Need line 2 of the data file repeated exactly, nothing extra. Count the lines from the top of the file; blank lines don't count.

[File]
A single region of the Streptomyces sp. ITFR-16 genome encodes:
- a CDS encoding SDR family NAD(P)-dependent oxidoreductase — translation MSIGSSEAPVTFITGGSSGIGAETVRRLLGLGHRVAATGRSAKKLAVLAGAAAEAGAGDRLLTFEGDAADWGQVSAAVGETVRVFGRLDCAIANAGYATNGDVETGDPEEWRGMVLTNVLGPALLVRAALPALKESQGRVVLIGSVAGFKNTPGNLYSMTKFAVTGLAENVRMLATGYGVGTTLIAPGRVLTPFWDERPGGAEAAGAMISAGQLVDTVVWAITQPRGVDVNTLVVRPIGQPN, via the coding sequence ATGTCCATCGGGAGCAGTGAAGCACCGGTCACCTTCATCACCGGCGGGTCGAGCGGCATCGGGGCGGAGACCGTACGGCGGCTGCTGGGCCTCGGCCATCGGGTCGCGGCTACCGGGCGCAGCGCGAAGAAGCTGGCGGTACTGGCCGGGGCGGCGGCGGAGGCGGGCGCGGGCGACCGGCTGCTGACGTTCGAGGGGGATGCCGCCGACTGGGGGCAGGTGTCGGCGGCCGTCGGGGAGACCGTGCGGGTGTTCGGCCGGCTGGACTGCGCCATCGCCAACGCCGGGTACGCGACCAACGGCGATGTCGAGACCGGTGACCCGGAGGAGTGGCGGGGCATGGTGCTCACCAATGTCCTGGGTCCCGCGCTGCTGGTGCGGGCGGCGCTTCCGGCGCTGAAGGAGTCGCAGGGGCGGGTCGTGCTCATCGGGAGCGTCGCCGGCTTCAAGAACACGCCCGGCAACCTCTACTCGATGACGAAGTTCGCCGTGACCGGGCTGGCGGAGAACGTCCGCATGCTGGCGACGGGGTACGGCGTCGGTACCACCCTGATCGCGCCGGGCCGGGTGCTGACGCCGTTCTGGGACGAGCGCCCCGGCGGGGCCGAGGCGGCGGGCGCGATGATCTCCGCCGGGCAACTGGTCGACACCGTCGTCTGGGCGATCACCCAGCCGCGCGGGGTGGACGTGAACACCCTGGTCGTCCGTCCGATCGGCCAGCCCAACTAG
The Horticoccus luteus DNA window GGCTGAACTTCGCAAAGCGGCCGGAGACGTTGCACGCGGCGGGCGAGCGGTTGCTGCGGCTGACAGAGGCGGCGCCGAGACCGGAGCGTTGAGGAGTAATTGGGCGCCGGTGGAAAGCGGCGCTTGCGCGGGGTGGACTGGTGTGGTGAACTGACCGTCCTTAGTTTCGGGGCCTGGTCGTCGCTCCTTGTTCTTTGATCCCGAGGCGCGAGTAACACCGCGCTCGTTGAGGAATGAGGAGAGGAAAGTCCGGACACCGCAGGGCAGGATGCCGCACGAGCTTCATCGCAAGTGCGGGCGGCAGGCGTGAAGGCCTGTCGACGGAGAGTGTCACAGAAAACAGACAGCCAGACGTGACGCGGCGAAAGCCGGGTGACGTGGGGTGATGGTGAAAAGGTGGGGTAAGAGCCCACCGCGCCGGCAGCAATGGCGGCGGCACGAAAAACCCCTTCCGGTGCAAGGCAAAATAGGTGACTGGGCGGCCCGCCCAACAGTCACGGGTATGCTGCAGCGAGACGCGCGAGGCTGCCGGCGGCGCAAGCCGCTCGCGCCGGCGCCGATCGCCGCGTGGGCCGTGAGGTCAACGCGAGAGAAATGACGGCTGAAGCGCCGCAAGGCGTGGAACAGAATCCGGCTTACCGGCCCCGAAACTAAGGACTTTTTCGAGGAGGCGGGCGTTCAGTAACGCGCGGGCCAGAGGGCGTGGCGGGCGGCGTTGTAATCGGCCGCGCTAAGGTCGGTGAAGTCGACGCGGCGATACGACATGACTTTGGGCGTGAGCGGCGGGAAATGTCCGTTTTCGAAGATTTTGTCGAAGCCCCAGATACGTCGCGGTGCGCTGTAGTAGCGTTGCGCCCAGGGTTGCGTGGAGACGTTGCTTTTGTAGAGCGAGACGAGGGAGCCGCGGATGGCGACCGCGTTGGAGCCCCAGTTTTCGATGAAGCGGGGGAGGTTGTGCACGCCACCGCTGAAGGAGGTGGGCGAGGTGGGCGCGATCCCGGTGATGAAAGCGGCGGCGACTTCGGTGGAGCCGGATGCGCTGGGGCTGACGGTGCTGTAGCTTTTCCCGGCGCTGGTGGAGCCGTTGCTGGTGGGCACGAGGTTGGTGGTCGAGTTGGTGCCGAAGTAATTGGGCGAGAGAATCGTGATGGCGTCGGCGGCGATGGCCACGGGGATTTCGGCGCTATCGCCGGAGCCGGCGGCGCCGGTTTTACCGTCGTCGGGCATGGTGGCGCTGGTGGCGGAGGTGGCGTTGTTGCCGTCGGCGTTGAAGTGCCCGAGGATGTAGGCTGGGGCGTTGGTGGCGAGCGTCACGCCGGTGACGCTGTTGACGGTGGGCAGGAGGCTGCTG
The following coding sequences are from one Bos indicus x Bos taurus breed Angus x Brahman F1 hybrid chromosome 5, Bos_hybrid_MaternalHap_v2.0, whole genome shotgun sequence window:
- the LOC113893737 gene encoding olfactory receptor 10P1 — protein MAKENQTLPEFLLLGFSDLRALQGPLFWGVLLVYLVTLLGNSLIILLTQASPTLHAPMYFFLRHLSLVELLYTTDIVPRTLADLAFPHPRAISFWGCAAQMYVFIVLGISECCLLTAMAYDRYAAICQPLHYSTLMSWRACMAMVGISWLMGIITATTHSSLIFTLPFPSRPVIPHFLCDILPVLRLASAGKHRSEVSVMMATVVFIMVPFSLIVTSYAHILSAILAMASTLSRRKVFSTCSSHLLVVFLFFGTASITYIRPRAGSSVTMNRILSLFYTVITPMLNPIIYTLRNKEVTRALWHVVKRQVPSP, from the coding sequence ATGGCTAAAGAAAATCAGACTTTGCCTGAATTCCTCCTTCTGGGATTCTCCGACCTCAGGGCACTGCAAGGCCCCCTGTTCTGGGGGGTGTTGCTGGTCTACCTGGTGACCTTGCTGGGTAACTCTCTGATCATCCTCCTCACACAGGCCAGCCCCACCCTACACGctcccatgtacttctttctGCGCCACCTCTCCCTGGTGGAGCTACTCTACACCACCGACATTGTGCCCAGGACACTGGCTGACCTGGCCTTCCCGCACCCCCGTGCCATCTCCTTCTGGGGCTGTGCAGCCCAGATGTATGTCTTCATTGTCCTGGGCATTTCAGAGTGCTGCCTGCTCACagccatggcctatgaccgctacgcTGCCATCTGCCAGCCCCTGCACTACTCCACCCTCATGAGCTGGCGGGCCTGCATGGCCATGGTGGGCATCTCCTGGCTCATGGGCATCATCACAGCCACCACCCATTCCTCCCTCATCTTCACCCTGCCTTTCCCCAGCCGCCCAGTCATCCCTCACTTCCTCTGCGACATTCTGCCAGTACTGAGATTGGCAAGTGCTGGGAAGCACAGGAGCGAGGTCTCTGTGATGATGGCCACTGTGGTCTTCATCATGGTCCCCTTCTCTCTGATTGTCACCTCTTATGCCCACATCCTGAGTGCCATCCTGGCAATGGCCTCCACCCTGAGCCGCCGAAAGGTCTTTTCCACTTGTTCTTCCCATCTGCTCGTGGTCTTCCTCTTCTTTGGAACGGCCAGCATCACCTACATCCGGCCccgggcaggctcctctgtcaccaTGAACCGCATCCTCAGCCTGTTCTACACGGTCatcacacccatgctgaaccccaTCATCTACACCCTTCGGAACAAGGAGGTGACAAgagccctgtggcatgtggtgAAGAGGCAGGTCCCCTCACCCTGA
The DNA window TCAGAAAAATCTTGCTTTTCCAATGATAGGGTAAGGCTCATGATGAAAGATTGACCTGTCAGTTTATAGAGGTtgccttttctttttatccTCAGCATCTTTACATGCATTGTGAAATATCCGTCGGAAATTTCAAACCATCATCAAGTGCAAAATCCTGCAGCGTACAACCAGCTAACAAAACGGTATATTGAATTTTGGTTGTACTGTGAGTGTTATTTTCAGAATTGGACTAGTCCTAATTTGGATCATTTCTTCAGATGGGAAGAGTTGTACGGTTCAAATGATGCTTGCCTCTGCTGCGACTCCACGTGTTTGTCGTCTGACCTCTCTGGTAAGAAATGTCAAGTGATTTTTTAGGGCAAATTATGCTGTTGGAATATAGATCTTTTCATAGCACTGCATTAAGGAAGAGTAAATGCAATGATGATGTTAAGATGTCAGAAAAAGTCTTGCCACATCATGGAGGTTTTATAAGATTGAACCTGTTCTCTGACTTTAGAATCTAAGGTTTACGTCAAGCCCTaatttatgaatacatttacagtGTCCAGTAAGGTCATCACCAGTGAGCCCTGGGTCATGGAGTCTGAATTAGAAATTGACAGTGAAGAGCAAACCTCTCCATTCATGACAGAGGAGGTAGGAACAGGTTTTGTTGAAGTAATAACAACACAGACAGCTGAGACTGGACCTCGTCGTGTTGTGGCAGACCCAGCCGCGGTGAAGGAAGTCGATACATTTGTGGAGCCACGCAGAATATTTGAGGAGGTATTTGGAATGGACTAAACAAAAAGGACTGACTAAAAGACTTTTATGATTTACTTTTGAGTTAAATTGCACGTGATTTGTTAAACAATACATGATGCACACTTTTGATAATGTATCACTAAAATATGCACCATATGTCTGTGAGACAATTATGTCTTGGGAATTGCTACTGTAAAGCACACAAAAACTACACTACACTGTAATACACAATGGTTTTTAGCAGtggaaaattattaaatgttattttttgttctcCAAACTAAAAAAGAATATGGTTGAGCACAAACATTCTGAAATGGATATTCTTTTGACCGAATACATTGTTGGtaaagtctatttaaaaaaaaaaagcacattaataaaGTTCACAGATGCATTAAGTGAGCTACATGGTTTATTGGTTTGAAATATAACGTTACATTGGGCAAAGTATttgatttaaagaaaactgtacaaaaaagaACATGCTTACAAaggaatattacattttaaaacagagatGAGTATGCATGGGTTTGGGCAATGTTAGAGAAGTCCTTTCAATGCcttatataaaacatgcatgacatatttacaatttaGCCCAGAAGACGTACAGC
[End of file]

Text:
- a CDS encoding SDR family NAD(P)-dependent oxidoreductase — translation MSIGSSEAPVTFITGGSSGIGAETVRRLLGLGHRVAATGRSAKKLAVLAGAAAEAGAGDRLLTFEGDAADWGQVSAAVGETVRVFGRLDCAIANAGYATNGDVETGDPEEWRGMVLTNVLGPALLVRAALPALKESQGRVVLIGSVAGFKNTPGNLYSMTKFAVTGLAENVRMLATGYGVGTTLIAPGRVLTPFWDERPGGAEAAGAMISAGQLVDTVVWAITQPRGVDVNTLVVRPIGQPN, via the coding sequence ATGTCCATCGGGAGCAGTGAAGCACCGGTCACCTTCATCACCGGCGGGTCGAGCGGCATCGGGGCGGAGACCGTACGGCGGCTGCTGGGCCTCGGCCATCGGGTCGCGGCTACCGGGCGCAGCGCGAAGAAGCTGGCGGTACTGGCCGGGGCGGCGGCGGAGGCGGGCGCGGGCGACCGGCTGCTGACGTTCGAGGGGGATGCCGCCGACTGGGGGCAGGTGTCGGCGGCCGTCGGGGAGACCGTGCGGGTGTTCGGCCGGCTGGACTGCGCCATCGCCAACGCCGGGTACGCGACCAACGGCGATGTCGAGACCGGTGACCCGGAGGAGTGGCGGGGCATGGTGCTCACCAATGTCCTGGGTCCCGCGCTGCTGGTGCGGGCGGCGCTTCCGGCGCTGAAGGAGTCGCAGGGGCGGGTCGTGCTCATCGGGAGCGTCGCCGGCTTCAAGAACACGCCCGGCAACCTCTACTCGATGACGAAGTTCGCCGTGACCGGGCTGGCGGAGAACGTCCGCATGCTGGCGACGGGGTACGGCGTCGGTACCACCCTGATCGCGCCGGGCCGGGTGCTGACGCCGTTCTGGGACGAGCGCCCCGGCGGGGCCGAGGCGGCGGGCGCGATGATCTCCGCCGGGCAACTGGTCGACACCGTCGTCTGGGCGATCACCCAGCCGCGCGGGGTGGACGTGAACACCCTGGTCGTCCGTCCGATCGGCCAGCCCAACTAG